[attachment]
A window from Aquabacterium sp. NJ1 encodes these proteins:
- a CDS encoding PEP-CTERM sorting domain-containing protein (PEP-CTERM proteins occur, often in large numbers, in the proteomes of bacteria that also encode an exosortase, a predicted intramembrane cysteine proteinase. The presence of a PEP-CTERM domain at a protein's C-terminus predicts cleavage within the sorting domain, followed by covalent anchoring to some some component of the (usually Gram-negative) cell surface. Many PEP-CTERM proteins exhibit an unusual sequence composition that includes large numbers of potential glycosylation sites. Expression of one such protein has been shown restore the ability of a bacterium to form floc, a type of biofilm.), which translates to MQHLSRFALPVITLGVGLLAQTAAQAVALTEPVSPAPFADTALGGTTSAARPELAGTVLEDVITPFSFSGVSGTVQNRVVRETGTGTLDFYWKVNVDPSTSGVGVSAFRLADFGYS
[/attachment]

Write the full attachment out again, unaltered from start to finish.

A window from Aquabacterium sp. NJ1 encodes these proteins:
- a CDS encoding PEP-CTERM sorting domain-containing protein (PEP-CTERM proteins occur, often in large numbers, in the proteomes of bacteria that also encode an exosortase, a predicted intramembrane cysteine proteinase. The presence of a PEP-CTERM domain at a protein's C-terminus predicts cleavage within the sorting domain, followed by covalent anchoring to some some component of the (usually Gram-negative) cell surface. Many PEP-CTERM proteins exhibit an unusual sequence composition that includes large numbers of potential glycosylation sites. Expression of one such protein has been shown restore the ability of a bacterium to form floc, a type of biofilm.), which translates to MQHLSRFALPVITLGVGLLAQTAAQAVALTEPVSPAPFADTALGGTTSAARPELAGTVLEDVITPFSFSGVSGTVQNRVVRETGTGTLDFYWKVNVDPSTSGVGVSAFRLADFGYS